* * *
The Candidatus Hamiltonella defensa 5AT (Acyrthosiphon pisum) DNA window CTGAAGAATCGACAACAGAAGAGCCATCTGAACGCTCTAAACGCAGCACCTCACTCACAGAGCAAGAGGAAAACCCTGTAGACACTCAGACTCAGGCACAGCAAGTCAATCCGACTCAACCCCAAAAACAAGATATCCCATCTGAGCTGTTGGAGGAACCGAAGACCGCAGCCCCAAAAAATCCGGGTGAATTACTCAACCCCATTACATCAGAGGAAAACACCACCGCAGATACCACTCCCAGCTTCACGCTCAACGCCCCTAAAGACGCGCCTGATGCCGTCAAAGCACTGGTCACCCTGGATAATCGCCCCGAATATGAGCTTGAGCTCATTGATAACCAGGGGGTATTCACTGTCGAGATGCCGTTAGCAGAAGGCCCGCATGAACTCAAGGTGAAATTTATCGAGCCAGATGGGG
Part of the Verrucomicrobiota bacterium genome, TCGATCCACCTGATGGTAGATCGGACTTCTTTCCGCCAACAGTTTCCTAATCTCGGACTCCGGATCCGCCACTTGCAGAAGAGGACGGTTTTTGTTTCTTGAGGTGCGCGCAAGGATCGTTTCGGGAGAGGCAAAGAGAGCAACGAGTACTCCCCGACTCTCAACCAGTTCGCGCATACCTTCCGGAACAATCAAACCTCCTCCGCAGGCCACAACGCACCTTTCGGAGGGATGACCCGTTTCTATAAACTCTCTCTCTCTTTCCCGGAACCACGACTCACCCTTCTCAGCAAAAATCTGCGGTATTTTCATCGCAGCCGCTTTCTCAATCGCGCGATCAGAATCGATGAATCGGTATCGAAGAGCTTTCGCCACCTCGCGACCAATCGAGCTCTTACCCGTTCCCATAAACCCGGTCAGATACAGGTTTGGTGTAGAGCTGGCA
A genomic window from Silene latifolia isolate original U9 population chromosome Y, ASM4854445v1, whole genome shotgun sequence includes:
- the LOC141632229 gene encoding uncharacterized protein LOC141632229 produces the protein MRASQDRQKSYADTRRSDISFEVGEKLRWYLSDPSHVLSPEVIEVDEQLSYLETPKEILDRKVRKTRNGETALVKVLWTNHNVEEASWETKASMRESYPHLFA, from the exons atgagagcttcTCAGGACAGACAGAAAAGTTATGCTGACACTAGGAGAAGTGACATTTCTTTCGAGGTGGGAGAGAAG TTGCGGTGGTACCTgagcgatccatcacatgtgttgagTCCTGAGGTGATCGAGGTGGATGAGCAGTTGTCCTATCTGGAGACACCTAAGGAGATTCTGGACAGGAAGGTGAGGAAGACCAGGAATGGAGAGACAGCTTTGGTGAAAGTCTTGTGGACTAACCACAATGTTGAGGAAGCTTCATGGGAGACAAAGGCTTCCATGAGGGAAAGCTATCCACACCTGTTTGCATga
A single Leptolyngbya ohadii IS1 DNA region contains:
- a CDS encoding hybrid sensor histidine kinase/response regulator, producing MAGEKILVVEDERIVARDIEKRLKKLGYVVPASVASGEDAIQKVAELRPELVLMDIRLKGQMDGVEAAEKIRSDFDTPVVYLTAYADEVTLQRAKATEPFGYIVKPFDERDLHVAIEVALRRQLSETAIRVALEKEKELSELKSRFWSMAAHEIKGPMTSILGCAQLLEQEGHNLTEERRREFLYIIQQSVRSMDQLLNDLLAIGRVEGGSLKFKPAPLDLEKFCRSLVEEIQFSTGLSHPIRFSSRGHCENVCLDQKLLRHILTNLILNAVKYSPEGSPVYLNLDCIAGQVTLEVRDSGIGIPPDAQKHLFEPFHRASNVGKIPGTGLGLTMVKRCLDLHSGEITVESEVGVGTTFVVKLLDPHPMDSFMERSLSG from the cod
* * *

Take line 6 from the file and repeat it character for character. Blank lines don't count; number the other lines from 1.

- a CDS encoding hybrid sensor histidine kinase/response regulator, producing MAGEKILVVEDERIVARDIEKRLKKLGYVVPASVASGEDAIQKVAELRPELVLMDIRLKGQMDGVEAAEKIRSDFDTPVVYLTAYADEVTLQRAKATEPFGYIVKPFDERDLHVAIEVALRRQLSETAIRVALEKEKELSELKSRFWSMAAHEIKGPMTSILGCAQLLEQEGHNLTEERRREFLYIIQQSVRSMDQLLNDLLAIGRVEGGSLKFKPAPLDLEKFCRSLVEEIQFSTGLSHPIRFSSRGHCENVCLDQKLLRHILTNLILNAVKYSPEGSPVYLNLDCIAGQVTLEVRDSGIGIPPDAQKHLFEPFHRASNVGKIPGTGLGLTMVKRCLDLHSGEITVESEVGVGTTFVVKLLDPHPMDSFMERSLSG from the cod